Friday, May 02, 2008

B. C. Fisheries Survival Coalition hails recent court decision

An April court decision from the Supreme Court of British Columbia has been welcomed by the provincial organization that is frequently at the forefront of legal battles for the province’s fishermen.

The B. C. Fisheries Coalition found common ground with the courts when it came to a decision regarding the Lax Kw’alaams claim to exclusive Aboriginal commercial rights to North Coast fish.
In April, Madame Justice Deborah Satanove rejected those claims in a decision that resonated up and down the coast and in particular around the Prince Rupert and North coast area.

The Daily News examined the Fisheries Coalition reaction to the decision and how they feel the decision will impact on the North coast fishing industry as it prepares for DFO’s announcements on fishing plans for the 2008 commercial season.

The Daily’s story was its front page headliner in Thursday’s paper.

The B. C. Fisheries Survival Coalition says fishermen can now work together
By Kris Schumacher
The Daily News
Thursday, May 1, 2008.
Pages one and two

A recent court decision denying Lax Kw’alaams their claim to exclusive Aboriginal commercial rights to North Coast fish is a good decision for all fishermen, claims the B. C. Fisheries Survival Coalition.

In April, the Supreme Court of British Columbia rejected a claim by the Lax Kw’alaams Indian Band to an aboriginal commercial right to fish for all species in the North Coast waters of British Columbia. Represented by Chief Councillor Gary Reece, the band claimed priority commercial fishing rights in salmon, crab, halibut and all other fish species that migrate through, or reside in, North Coast waters, arguing that commercial fishing was an integral part of their pre-European contact aboriginal culture.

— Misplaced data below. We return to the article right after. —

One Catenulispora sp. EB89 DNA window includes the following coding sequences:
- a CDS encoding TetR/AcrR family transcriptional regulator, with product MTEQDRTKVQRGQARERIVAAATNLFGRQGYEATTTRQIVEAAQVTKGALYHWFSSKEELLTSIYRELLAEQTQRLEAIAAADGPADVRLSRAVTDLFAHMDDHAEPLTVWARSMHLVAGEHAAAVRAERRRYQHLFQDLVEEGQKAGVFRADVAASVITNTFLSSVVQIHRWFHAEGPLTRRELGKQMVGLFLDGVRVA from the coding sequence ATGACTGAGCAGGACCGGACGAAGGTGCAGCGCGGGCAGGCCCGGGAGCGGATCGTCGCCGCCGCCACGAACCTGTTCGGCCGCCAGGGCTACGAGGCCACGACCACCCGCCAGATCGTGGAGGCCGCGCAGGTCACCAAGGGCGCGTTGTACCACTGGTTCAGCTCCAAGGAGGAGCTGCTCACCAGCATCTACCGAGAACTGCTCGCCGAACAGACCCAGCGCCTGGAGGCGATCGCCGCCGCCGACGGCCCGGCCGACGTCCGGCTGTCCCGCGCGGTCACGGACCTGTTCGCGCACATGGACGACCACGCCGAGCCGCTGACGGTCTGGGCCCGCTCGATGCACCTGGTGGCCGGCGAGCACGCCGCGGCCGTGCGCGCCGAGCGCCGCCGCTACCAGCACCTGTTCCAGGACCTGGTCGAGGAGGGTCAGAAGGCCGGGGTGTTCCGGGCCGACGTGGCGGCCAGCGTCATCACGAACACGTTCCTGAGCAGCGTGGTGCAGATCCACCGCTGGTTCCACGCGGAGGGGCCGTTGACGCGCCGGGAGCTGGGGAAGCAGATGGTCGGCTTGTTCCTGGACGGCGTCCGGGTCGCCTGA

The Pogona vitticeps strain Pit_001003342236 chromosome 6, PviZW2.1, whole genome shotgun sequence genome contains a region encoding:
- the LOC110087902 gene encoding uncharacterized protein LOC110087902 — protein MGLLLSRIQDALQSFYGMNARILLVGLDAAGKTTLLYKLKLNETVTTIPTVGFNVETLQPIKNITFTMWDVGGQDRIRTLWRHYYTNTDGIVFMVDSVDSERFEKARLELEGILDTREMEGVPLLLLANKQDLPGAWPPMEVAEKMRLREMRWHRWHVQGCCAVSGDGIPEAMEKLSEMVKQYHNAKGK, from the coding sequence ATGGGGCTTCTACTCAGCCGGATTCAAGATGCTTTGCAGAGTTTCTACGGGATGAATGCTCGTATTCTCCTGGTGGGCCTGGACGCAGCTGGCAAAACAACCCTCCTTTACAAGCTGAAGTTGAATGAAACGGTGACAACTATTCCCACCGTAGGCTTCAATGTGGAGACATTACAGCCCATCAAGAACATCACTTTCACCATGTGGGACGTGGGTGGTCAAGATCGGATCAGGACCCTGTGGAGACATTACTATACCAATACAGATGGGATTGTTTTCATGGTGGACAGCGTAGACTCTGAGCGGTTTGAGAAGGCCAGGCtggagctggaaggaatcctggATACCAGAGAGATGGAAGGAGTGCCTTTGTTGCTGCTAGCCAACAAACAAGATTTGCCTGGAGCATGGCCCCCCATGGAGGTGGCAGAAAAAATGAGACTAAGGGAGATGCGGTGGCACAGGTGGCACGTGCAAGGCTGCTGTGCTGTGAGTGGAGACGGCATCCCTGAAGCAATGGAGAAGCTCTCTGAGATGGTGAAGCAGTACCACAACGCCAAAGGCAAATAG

Furthermore, the coastal Tsimshian First Nation argued that DFO unjustifiably interfered with their aboriginal right to fish commercially and that the Fisheries Act and regulations did not apply to the fishing activities of the members of the band. The Supreme Court rejected all of the claims, and Madame justice Deborah Satanove held that historical documents “show quite clearly it was always Crown policy not to add exclusive fishing rights to reserves and that Indians were to have no special commercial rights over and above other fishermen.”

What the court ultimately held was that fish as a resource has always belonged to the public at large for the benefit of all Canadians, a decision Phil Eidsvik of the B. C. Fisheries Survival Coalition was pleased to hear.

“I’ve talked to a number of my fishing friends in Rupert and other places who follow these kinds of things, and we all feel it’s a good decision because it lets fishermen focus on what really matters, how to get more fish and how to get more money,” said Eidsvik. “Instead of having fishermen fighting among themselves over how to split up the pie, we’re all working together trying to figure out how to make a better pie.”

He says the group shares a lot of the Lax Kw’alaams’ complaints about the Department of Fisheries and Oceans’ administration of the fisheries, but that they would rather have all groups working together for a common goal than have one group claim “the fish are all ours.”

“When I was a kid growing up in Rupert, fishing was a bigger force than even the pulp mill, and we need to get back to where Prince Rupert is a vibrant and wealthy fishing community again, and it shouldn’t matter what race you are,” said Eidsvik.

“It was summarized by Justice Wallace from the B. C. Court of Appeal in an earlier Aboriginal rights case, where a group on the Fraser River claimed rights to sell salmon commercially. He said with food, you can only eat so much. But financial needs are inexhaustible, and basically there aren’t enough fish in the ocean to satisfy a person’s financial needs.”

Susan Farlinger, Pacific regional director with DFO said that while this recent decision is an interesting one, it will not have any immediate effect on DFO’s ongoing relationship with the Lax Kw’alaams Band or other First Nations.

“We work with the First Nations up and down the coast, including the Tsimshian Tribal Council and the bands such as the Lax Kw’alaams Band, on several fronts and we will continue to do that,” said Farlinger.

“We work with them on arrangements about their food, social and ceremonial fishing, we work with them about getting access to the commercial fishery and we have a number of programs working with them on access. One is the Aboriginal Fishery Strategy, another is the Pacific Integrated Commercial Fisheries Initiative, and thirdly we work on ways to engage them with the management of fisheries.

“That work will continue, and we would not stop doing any of those programs as a result of this decision,”

Representatives from Lax Kw’alaams could not be reached for comment.

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